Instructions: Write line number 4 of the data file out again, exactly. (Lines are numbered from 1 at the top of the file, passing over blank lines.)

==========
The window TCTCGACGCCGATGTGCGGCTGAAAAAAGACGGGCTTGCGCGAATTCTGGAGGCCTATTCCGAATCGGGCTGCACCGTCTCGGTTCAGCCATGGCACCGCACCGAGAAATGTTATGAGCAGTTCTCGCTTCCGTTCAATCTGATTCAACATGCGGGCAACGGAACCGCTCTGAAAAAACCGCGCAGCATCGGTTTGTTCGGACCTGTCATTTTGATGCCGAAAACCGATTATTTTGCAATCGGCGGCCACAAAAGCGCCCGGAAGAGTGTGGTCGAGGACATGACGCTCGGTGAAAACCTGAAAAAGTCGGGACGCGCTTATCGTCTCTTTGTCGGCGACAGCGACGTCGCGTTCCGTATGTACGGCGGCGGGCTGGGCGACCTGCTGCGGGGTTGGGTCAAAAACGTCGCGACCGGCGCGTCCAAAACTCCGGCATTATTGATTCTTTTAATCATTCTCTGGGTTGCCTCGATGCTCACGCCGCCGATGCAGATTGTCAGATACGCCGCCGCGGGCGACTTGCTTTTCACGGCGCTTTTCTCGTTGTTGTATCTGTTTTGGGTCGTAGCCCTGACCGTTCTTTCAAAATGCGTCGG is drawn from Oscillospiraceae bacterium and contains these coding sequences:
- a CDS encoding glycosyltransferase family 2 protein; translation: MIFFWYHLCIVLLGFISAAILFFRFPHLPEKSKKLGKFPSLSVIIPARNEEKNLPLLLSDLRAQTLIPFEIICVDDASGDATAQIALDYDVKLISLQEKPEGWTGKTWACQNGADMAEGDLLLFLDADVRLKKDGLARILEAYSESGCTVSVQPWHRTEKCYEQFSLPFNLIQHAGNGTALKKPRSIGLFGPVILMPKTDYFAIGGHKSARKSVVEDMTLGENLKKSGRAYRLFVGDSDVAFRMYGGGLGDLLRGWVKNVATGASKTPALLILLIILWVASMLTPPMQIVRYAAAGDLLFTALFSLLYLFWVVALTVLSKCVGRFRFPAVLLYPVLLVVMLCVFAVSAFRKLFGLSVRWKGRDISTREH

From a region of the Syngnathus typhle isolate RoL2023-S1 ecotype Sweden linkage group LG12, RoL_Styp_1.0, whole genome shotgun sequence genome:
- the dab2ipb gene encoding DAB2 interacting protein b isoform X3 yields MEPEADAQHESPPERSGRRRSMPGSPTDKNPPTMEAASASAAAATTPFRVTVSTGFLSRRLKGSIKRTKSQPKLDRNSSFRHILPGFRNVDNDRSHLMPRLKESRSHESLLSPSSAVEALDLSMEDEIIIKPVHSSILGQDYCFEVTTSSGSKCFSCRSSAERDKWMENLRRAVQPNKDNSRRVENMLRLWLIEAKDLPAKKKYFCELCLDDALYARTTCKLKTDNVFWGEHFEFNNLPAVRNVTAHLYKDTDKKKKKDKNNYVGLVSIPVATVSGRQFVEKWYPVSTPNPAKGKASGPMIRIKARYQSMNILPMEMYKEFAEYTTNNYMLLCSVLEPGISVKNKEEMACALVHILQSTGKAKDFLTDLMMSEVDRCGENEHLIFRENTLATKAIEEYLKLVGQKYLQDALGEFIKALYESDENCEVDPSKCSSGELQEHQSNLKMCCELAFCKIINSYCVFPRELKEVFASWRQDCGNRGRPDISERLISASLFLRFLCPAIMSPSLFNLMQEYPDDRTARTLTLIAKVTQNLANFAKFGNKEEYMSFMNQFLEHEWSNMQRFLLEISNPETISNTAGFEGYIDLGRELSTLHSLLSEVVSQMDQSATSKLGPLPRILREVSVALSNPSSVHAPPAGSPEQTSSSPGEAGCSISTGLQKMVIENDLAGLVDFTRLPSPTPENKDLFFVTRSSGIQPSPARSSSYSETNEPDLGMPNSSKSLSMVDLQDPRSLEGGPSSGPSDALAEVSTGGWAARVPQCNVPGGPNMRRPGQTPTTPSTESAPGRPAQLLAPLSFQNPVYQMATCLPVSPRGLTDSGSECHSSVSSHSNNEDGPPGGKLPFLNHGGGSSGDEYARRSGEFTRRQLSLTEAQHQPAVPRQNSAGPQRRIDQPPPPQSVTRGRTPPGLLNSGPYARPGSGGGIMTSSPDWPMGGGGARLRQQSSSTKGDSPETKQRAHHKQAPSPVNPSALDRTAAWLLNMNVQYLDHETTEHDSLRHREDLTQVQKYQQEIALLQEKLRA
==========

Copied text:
- the dab2ipb gene encoding DAB2 interacting protein b isoform X3 yields MEPEADAQHESPPERSGRRRSMPGSPTDKNPPTMEAASASAAAATTPFRVTVSTGFLSRRLKGSIKRTKSQPKLDRNSSFRHILPGFRNVDNDRSHLMPRLKESRSHESLLSPSSAVEALDLSMEDEIIIKPVHSSILGQDYCFEVTTSSGSKCFSCRSSAERDKWMENLRRAVQPNKDNSRRVENMLRLWLIEAKDLPAKKKYFCELCLDDALYARTTCKLKTDNVFWGEHFEFNNLPAVRNVTAHLYKDTDKKKKKDKNNYVGLVSIPVATVSGRQFVEKWYPVSTPNPAKGKASGPMIRIKARYQSMNILPMEMYKEFAEYTTNNYMLLCSVLEPGISVKNKEEMACALVHILQSTGKAKDFLTDLMMSEVDRCGENEHLIFRENTLATKAIEEYLKLVGQKYLQDALGEFIKALYESDENCEVDPSKCSSGELQEHQSNLKMCCELAFCKIINSYCVFPRELKEVFASWRQDCGNRGRPDISERLISASLFLRFLCPAIMSPSLFNLMQEYPDDRTARTLTLIAKVTQNLANFAKFGNKEEYMSFMNQFLEHEWSNMQRFLLEISNPETISNTAGFEGYIDLGRELSTLHSLLSEVVSQMDQSATSKLGPLPRILREVSVALSNPSSVHAPPAGSPEQTSSSPGEAGCSISTGLQKMVIENDLAGLVDFTRLPSPTPENKDLFFVTRSSGIQPSPARSSSYSETNEPDLGMPNSSKSLSMVDLQDPRSLEGGPSSGPSDALAEVSTGGWAARVPQCNVPGGPNMRRPGQTPTTPSTESAPGRPAQLLAPLSFQNPVYQMATCLPVSPRGLTDSGSECHSSVSSHSNNEDGPPGGKLPFLNHGGGSSGDEYARRSGEFTRRQLSLTEAQHQPAVPRQNSAGPQRRIDQPPPPQSVTRGRTPPGLLNSGPYARPGSGGGIMTSSPDWPMGGGGARLRQQSSSTKGDSPETKQRAHHKQAPSPVNPSALDRTAAWLLNMNVQYLDHETTEHDSLRHREDLTQVQKYQQEIALLQEKLRA